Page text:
Thursday, June 30, 2011

Liver/Gallbladder Cleansing Information

Liver/Gallbladder Cleansing Information can now be found on my Gallstone page on my website,

Tuesday, June 28, 2011

Alert ─ California’s State Bill 628 Must Not Pass

According to Senator Leland Yee’s website, “Since 2003, Dr. Yee has one of the best track records in getting his bills passed and signed into law. In fact, he has successfully passed 133 pieces of legislation, of which 100 have been chaptered into law.” With a track record like that, he would be the person to go to to call in a political favor. California State Bill 628 just may be that favor.
While the stated topic is Acupuncture Regulation, the bill is actually aimed at TCM traumatologists, a field that has nothing to do with the specialty of Traditional Chinese Medicine (TCM). Because all acupuncture laws are already in place, and the bill’s actual stipulated topic is traumatologists, the bill’s topic should be TCM Traumatologist Regulation, which would be far less misleading.
How will this bill benefit California residents if it is allowed to pass without including any set standards for traumatologists? One benefit for the TCM traumatologists committee is that the bill places jurisdiction under the California Acupuncture Board (CAB). That means required money including debts related to TCM traumatologists can be paid by the CAB. This is hardly fair to acupuncturists who have nothing to do with this new field, yet are expected to pay TCM traumatologists’ unspecified expenses. The committee deciding on a job description and regulations will be formed in March 2012, and a short two months later the board shall start issuing certificates to the applicants that they see as fit. To go a step further, the committee could decide to base the traumatologists’ job description and regulations solely on a certain applicant’s resume since two months worth of applications would have been collected before the committee ever even meets.
Most people will not know the time frame open to apply (January to December 2012) and will miss the opportunity to become certified as TCM traumatologists; however, the opportunity to become certified is long enough for a special interest group to send in a person with a plan against alternative health care to become certified. This person will be functioning under the CAB’s jurisdiction; therefore, any incident could potentially ruin acupuncture’s reputation in California.
Although a job description is lacking, the monies related to TCM traumatologists certification is spelled out thoroughly. Applicants originally only had to pay $75. Now it’s been changed to $200. Those who fail to renew their certificate after five years will have three years to renew before they risk losing their certificate. Of course, a delinquency fine of $25 and the renewal fee must be paid in order to reinstate certification. Aside from the applicant being eighteen years of age and the monies involved being clearly stated, why are the time frame and physicians to be on the committee the only two clear stipulations made for the whole bill when an explanation of what TCM traumatologists do is absent?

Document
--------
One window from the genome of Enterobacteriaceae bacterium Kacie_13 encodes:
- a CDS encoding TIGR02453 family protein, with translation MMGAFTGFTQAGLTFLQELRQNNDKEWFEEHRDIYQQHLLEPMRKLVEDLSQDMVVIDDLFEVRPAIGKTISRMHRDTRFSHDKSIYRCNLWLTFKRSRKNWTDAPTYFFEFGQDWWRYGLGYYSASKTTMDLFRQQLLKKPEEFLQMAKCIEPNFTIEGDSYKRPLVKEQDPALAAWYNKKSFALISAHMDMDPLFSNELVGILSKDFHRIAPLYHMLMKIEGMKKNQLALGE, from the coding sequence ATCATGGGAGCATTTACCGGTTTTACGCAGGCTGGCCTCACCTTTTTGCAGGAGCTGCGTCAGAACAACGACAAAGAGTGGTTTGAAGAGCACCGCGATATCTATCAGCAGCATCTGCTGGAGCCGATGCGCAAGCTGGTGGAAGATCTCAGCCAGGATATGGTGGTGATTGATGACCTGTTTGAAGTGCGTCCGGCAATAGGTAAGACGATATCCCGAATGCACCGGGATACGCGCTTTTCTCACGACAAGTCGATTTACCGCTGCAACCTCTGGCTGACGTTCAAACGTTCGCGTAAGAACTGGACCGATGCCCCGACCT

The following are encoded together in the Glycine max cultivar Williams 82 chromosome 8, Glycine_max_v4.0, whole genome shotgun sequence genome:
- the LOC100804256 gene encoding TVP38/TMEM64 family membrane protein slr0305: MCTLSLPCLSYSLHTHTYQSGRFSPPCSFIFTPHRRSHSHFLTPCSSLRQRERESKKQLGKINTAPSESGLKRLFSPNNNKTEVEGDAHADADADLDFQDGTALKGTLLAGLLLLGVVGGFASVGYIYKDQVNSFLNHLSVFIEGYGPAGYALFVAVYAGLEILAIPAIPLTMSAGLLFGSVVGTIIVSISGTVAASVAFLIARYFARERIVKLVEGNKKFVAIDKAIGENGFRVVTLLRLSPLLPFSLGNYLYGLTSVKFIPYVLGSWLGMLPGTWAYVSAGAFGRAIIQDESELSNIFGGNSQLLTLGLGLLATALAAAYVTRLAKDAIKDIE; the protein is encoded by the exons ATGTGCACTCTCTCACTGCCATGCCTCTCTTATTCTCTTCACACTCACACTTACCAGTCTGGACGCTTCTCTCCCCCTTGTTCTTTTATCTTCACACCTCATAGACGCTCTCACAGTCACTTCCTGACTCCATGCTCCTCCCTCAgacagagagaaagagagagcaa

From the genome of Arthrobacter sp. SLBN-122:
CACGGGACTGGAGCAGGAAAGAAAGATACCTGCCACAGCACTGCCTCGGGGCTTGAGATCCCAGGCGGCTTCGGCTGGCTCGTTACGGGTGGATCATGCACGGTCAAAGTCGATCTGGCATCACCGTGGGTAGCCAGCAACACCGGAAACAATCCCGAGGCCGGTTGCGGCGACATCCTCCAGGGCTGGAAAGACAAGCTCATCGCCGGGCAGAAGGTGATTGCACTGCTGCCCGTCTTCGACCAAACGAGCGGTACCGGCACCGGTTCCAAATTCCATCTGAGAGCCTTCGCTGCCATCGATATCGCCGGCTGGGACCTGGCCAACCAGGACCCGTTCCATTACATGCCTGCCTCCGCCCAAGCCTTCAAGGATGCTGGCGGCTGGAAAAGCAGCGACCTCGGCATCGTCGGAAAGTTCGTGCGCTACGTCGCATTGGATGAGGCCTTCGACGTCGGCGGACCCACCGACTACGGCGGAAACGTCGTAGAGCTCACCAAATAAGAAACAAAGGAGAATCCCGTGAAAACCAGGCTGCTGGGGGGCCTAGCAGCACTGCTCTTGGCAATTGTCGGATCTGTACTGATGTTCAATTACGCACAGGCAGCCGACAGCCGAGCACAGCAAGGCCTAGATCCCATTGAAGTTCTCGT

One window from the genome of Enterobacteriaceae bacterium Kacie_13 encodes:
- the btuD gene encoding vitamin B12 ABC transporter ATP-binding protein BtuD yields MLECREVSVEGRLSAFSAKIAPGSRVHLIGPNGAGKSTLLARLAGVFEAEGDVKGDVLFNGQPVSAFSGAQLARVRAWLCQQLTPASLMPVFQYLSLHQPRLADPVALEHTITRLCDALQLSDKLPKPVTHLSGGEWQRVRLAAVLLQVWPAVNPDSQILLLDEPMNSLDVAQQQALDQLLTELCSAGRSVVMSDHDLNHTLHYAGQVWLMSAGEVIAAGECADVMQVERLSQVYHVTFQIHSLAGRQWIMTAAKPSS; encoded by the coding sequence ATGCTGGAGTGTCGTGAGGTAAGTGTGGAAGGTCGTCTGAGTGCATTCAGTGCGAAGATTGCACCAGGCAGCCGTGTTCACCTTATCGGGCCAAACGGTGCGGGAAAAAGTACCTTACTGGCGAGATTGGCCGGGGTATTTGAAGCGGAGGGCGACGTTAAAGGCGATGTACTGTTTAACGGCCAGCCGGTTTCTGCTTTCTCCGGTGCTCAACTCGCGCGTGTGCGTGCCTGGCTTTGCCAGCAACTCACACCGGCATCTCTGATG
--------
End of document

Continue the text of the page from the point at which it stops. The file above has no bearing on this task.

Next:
One wonders about the motivation behind this bill. Basically, after this bill passes, a committee can make up the rules to make this bill anything they want. Further, there are inconsistencies, like requesting an annual renewal fee. Previously written into the bill, renewal was set at every five years, not annually. The renewal cost used to be $75 and now that’s been crossed out changed to $100. There’s no word about a refund for those who are not issued a certificate although applying to be a TCM traumatologist. The bill contradicts itself by saying that one can only apply for a certificate in 2012, yet in section 4967, it states, “A person who fails to renew his or her license or certificate within three years after its expiration may not renew it, and it may not be restored, reissued, or reinstated thereafter, but that person may apply for and obtain a new license or certificate if he or she meets all of the following requirements.” New licenses supposedly are not to be given out after December 15, 2012, yet you can “obtain a new license.”
In section 4967(d) of SB 628, it states, “The board may provide for the waiver or refund of all or any part of an examination fee in those cases in which a license to practice acupuncture is issued without an examination pursuant to this section.” TCM traumatologists are not mentioned at all. Regulations around acupuncture testing are already in place. Furthermore, no one is permitted to practice acupuncture without a license except interns within a school setting under the watchful eye of a licensed acupuncturist who is also a teacher. A license is only given after an exam is passed. Two places referring to a written examination for TCM traumatologists have been crossed out of the bill. There’s no affiliation between the two professions. SB 628 discusses acupuncturists and TCM traumatologists separately the whole way through.